UAI 2010 Invited Speakers
Banquet Speaker: David Stork
Computer vision and computer graphics in the study of fine art: New rigorous approaches to analyzing master paintings and drawings
New rigorous computer algorithms have been used to shed light on a number of recent controversies in the study of art. For example, illumination estimation and shape-from-shading methods developed for robot vision and digital photograph forensics can reveal the accuracy and the working methods of masters such as Jan van Eyck and Caravaggio. Computer box-counting methods for estimating fractal dimension have been used in authentication studies of paintings attributed to Jackson Pollock. Computer wavelet analysis has been used for attribution of the contributors in Perugino's Holy Family and works of Vincent van Gogh. Computer methods can dewarp the images depicted in convex mirrors depicted in famous paintings such as Jan van Eyck's Arnolfini portrait to reveal new views into artists' studios and shed light on their working methods. New principled, rigorous methods for estimating perspective transformations outperform traditional and ad hoc methods and yield new insights into the working methods of Renaissance masters. Sophisticated computer graphics recreations of tableaus allow us to explore "what if" scenarios, and reveal the lighting and working methods of masters such as van Eyck, Parmigianino and Caravaggio.
How do these computer methods work? What can computers reveal about images that even the best-trained connoisseurs, art historians and artist cannot? How much more powerful and revealing will these methods become? In short, how is the "hard humanities" field of computer image analysis of art changing our understanding of paintings and drawings?
This profusely illustrate lecture for scholars interested in computer vision, pattern recognition and image analysis will include works by Jackson Pollock, Vincent van Gogh, Jan van Eyck, Hans Memling, Lorenzo Lotto, and several others. You will never see paintings the same way again.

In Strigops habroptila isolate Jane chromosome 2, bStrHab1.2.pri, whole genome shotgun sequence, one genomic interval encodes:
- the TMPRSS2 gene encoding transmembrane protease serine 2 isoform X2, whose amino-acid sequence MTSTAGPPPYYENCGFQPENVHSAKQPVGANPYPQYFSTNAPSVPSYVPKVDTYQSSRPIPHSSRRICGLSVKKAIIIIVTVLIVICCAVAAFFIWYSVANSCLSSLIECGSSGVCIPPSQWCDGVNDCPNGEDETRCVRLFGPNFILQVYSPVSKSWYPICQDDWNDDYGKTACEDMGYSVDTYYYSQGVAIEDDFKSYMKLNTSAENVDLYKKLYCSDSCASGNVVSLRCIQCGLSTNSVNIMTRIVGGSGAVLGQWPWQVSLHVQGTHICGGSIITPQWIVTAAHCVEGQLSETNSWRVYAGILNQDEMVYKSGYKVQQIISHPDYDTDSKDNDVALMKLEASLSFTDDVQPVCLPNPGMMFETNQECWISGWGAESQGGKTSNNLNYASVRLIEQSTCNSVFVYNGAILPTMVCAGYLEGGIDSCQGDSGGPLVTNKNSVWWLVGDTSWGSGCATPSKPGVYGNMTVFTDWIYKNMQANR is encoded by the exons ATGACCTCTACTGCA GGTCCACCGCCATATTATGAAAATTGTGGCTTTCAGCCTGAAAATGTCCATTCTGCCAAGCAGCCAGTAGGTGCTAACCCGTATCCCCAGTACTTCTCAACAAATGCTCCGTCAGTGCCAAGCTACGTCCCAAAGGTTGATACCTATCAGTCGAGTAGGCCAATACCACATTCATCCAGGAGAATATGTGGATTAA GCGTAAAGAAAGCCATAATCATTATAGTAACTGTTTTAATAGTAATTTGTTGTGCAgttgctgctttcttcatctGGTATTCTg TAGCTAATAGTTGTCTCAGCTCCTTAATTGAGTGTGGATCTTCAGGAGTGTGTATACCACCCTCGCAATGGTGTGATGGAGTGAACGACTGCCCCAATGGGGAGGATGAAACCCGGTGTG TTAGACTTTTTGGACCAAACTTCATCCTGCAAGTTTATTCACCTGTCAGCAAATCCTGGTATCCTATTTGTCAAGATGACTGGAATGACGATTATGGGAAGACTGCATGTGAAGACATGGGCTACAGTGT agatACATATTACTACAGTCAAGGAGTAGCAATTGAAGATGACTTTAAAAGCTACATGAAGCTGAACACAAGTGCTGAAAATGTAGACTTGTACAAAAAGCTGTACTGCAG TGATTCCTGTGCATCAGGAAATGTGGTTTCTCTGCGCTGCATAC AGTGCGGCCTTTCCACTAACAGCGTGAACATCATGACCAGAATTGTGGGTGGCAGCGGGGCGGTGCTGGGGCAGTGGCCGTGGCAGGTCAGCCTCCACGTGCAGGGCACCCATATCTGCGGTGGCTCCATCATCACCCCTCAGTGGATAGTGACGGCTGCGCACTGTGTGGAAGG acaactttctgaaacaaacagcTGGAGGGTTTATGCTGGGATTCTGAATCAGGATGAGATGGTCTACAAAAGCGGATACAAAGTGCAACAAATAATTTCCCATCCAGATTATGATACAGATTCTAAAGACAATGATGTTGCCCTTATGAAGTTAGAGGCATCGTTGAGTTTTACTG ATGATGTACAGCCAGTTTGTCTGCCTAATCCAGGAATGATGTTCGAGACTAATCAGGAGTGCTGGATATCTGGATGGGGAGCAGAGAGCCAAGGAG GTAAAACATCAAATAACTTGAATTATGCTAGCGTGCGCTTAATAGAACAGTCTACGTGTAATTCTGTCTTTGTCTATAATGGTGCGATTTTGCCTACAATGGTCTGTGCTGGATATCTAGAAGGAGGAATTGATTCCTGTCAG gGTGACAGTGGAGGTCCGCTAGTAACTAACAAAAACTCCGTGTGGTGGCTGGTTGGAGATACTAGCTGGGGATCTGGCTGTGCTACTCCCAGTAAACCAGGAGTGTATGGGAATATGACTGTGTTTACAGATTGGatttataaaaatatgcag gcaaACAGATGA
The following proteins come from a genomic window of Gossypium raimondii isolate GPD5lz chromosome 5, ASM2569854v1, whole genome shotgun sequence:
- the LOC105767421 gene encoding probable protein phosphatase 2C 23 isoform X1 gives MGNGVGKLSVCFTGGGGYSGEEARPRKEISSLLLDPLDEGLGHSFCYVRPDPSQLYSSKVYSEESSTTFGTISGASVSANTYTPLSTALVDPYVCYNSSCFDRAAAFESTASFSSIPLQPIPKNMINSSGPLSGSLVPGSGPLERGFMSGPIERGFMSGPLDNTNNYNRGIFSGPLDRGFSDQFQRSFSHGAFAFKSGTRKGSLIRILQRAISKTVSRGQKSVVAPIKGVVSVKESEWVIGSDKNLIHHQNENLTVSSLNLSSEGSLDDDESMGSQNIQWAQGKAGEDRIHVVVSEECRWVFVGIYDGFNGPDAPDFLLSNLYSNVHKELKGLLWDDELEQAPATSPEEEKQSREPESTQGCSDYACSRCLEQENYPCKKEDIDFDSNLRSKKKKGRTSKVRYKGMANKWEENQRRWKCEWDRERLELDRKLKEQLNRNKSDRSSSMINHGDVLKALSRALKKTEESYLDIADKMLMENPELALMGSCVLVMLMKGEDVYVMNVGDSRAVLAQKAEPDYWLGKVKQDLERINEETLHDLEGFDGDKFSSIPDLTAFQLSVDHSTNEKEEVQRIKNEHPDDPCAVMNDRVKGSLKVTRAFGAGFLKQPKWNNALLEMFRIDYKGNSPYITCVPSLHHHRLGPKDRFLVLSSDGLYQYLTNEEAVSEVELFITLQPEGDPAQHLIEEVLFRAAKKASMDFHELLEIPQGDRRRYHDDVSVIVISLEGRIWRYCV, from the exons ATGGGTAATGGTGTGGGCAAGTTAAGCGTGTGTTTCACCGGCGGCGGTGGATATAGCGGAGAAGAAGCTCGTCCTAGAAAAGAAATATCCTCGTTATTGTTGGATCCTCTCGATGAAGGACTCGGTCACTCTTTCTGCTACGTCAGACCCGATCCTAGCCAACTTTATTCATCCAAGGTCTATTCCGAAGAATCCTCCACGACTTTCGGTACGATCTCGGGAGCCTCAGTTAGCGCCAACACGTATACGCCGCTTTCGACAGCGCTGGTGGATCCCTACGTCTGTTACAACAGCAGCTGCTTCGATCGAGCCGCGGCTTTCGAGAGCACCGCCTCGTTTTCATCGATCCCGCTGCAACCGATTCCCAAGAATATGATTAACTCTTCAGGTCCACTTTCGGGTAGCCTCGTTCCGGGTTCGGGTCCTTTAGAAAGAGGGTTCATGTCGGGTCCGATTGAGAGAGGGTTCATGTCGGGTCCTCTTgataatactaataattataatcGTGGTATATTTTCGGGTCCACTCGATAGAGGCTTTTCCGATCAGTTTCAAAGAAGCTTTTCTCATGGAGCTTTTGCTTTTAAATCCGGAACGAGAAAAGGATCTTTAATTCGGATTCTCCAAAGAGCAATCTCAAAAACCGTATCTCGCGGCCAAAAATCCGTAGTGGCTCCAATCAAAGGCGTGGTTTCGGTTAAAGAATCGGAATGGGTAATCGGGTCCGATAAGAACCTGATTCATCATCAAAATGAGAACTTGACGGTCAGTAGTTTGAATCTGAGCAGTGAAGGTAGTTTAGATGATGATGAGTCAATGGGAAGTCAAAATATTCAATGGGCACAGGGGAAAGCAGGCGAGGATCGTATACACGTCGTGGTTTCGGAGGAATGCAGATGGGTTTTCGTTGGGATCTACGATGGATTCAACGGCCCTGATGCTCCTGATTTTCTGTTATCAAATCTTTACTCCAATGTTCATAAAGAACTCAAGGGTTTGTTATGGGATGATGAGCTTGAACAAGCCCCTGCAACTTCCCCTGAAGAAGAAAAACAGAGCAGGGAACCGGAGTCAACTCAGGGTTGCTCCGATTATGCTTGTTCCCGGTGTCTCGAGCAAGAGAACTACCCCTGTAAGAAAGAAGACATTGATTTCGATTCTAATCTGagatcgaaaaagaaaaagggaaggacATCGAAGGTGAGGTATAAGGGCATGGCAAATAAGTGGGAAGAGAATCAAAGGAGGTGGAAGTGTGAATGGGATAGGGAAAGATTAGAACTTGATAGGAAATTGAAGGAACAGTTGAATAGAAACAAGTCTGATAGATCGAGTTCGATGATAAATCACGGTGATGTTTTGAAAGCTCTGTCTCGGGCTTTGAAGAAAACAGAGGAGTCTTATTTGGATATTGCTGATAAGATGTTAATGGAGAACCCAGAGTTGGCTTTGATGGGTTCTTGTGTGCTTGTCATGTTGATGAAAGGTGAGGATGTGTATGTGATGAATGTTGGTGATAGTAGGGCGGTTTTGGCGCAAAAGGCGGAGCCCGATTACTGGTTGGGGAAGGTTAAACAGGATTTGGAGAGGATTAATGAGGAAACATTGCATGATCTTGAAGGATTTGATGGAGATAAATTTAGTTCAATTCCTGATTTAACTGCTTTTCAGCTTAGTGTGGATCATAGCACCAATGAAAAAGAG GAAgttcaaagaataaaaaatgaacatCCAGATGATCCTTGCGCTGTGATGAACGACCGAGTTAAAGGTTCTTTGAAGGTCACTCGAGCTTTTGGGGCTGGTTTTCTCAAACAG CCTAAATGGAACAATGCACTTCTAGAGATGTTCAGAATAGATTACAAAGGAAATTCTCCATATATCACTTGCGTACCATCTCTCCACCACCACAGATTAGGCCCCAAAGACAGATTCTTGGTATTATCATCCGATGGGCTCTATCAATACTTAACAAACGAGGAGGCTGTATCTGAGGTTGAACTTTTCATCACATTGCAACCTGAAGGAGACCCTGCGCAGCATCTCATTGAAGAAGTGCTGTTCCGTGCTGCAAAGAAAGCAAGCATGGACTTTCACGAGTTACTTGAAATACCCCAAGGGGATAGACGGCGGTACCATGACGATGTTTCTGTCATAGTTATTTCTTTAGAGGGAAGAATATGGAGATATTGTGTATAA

Joint work with Antonio Criminisi, Andrey DelPozo, David Donoho, Marco Duarte, Micah Kimo Johnson, Dave Kale, Ashutosh Kulkarni, M. Dirk Robinson, Silvio Savarese, Morteza Shahram, Ron Spronk, Christopher W. Tyler, Yasuo Furuichi and Gabor Nagy
About the speaker Dr. David G. Stork is Chief Scientist of Ricoh Innovations. He is a graduate in physics of the Massachusetts Institute of Technology and the University of Maryland at College Park andstudied art history at Wellesley College and was Artist-in-Residence through the New York State Council of the Arts. He is a Fellow of the International Association for Pattern Recognition "...for the application of computer vision to the study of art," and has published seven books/proceedings volumes, including Seeing the Light: Optics in nature, photography, color, vision and holography (Wiley), Computer image analysis in the study of art (SPIE), Computer vision and image analysis of art (SPIE), HAL's Legacy: 2001's computer as dream and reality (MIT), and Pattern Classification , 2nd ed. (Wiley).
The Wisdom of Crowds in the Aggregation of Rankings